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'These lights and shades (as the poet finely calls the intermixture of many passions, which, with the leading or principal one, form the human character) must be blended together in every picture of dramatic manners; because the avowed business of the drama is to image real life. Yet the draught of the leading passion must be as general as this strife in nature permits, in order to express the intended character more perfectly.
All which again is easily illustrated in the instance of painting. In portraits of character, as we may call those that give a picture of the manners, the artist, if he be of real ability, will not go to work on the possibility of an abstract idea. All he intends, is to shew that some one quality predominates : and this he images strongly, and by such signatures as are most conspicuous in the operation of the leading passion.) And when he hath done this, we may, in common speech or in compliment, if we please, to his art, say of such a portrait that it images to us not the man but the passion ; just as the ancients observed of the famous statue of Apollodorus by Silarion, that it expressed not the angry Apollodorus, but his passion of angerf. But by this must
f Non hominem ex ære fecit, sed iracundiam. Plin. xxxiv. 8. be understood only that he has well expressed the leading parts of the designed character. For the rest he treats his subject as he would any other ; that is, he represents the concomitant affections, or considers merely that general symmetry and proportion which are expeeted in a human figure. And this is to copy nature, which affords no specimen of a man turned all into a single passion. No metamorphosis could be more strange or incredible. Yet portraits of this vicious taste are the adiniration of common starers, who, if they find a picture of a miser for instance (as there is no commoner subject of moral portraits) in a collection, where every muscle is strained, and feature hardened into the expression of this idea, never fail to profess their wonder and approbation of it. On this idea of excellence Le Brun's book of the Passions must be said to contain a set of the justest moral portraits : And the CHARACTERS of Theophrastus might be recommended, in a dramatic view, as preferable to those of Terence.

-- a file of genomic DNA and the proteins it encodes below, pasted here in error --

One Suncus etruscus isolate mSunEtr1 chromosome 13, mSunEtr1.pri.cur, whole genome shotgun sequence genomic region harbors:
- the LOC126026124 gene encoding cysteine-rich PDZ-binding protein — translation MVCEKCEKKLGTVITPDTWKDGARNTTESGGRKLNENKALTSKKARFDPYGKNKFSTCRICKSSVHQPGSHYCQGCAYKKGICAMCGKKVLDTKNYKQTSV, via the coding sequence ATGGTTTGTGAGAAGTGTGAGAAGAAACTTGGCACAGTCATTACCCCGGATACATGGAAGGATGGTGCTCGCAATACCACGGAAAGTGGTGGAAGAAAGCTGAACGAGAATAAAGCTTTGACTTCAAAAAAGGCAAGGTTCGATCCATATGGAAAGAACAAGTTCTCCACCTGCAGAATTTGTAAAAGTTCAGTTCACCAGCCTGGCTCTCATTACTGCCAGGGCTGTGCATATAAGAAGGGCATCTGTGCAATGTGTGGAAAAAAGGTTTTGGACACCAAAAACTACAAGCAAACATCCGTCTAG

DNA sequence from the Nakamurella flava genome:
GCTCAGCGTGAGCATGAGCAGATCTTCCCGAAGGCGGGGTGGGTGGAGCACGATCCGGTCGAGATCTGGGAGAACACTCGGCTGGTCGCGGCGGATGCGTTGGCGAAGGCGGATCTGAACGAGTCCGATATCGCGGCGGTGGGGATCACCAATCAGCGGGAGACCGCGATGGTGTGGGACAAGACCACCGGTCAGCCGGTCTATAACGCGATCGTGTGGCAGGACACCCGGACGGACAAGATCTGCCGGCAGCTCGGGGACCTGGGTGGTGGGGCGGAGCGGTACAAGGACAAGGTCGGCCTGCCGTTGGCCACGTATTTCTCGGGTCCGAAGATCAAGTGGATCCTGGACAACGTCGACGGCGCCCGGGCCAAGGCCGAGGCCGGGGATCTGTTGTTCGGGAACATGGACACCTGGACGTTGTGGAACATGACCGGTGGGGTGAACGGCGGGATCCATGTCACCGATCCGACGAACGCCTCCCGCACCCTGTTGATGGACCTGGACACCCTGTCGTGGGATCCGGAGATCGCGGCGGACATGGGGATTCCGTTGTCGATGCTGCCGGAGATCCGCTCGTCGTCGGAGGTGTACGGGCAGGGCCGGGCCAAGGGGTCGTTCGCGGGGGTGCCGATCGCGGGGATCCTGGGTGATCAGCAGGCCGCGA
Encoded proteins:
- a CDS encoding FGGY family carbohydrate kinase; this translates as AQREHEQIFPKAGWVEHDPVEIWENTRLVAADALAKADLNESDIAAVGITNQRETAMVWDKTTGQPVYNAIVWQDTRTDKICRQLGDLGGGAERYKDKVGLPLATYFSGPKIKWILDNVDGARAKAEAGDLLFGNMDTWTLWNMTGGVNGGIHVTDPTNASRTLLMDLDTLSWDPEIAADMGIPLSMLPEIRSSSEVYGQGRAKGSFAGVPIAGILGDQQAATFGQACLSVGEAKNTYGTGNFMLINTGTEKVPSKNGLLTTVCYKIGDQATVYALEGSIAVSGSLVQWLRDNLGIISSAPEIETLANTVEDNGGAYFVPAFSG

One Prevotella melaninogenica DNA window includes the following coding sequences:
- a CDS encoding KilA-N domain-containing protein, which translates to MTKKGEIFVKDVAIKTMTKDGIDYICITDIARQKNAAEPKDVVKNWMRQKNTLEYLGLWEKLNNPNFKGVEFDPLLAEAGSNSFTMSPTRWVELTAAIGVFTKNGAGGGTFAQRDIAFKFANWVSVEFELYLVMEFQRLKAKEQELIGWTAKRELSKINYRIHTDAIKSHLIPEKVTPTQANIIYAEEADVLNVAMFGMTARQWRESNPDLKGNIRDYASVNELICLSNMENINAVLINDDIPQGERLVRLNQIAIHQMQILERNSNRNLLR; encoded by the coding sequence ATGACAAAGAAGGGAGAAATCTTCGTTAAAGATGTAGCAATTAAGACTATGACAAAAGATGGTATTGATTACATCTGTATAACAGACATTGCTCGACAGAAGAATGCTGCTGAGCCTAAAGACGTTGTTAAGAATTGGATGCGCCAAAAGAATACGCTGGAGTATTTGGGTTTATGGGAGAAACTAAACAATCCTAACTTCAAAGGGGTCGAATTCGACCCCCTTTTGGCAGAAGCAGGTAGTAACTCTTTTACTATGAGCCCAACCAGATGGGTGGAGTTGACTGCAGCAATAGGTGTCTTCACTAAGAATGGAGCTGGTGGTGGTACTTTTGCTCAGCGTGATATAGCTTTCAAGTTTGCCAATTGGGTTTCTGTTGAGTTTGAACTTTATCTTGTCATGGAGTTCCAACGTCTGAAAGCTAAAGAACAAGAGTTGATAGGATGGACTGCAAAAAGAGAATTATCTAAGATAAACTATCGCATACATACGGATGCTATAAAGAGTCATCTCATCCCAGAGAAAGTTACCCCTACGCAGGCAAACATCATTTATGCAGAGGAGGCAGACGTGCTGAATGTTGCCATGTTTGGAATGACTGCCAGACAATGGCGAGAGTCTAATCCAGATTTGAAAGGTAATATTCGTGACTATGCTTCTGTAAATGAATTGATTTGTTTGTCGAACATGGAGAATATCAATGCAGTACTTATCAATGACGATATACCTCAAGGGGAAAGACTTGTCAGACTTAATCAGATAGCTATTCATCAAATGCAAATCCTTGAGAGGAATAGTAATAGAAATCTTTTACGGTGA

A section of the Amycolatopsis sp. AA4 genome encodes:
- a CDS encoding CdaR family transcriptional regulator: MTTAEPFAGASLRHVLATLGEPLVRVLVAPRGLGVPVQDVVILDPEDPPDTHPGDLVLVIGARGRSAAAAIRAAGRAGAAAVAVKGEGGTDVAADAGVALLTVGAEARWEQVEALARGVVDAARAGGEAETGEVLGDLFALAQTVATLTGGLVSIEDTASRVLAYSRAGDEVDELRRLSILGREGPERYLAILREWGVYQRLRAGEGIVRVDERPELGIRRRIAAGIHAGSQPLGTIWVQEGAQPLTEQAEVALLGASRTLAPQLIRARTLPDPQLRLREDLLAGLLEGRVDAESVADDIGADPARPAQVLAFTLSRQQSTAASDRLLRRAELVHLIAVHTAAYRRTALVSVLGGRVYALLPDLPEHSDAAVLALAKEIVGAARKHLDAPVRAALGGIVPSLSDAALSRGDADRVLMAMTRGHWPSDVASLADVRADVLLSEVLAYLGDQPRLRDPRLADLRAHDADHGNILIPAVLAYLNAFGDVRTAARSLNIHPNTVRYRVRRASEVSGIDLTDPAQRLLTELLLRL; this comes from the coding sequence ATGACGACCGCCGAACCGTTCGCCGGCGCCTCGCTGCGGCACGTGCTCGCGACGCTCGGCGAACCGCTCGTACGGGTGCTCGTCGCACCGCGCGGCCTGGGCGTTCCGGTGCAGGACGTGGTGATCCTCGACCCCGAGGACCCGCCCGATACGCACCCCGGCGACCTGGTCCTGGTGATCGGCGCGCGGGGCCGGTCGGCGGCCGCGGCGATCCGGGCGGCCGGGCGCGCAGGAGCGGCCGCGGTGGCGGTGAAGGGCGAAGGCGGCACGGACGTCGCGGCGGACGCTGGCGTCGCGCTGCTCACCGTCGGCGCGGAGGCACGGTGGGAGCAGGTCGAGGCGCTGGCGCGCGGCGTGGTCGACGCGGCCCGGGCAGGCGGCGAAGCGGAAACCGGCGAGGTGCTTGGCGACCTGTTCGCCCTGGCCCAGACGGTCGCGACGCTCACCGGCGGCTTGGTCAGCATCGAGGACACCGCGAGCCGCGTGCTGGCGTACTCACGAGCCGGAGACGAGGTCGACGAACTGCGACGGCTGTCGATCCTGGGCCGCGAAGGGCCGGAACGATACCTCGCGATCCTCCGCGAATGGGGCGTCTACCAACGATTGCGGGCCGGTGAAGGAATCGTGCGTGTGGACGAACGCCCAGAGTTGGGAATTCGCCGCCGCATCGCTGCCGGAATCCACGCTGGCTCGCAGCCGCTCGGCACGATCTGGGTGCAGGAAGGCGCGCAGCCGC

The virtuosi in the fine arts would certainly laugh at the former of these judgments. But the latter, I suspect, will not be thought so extraordinary. At least if one may guess from the practice of some of our best comic writers,
and the success which such plays have commonly met with. It were easy to instance in almost all plays of character. But if the reader would see the extravagance of building dramatic manners on abstract ideas, in its full light, he needs only 'turn to B. Jonson's Every man out of his humour; which under the name of a play of character is in fact, an unnatural, and, as the painters call it, hard delineation of a group of simply existing passions, wholly chimerical, and unlike to any . thing we observe in the commerce of real life. Yet this comedy has always had its admirers. And Randolph, in particular, was so taken v with the design, that he seems to have formed his muse's looking-glass in express imitation of it.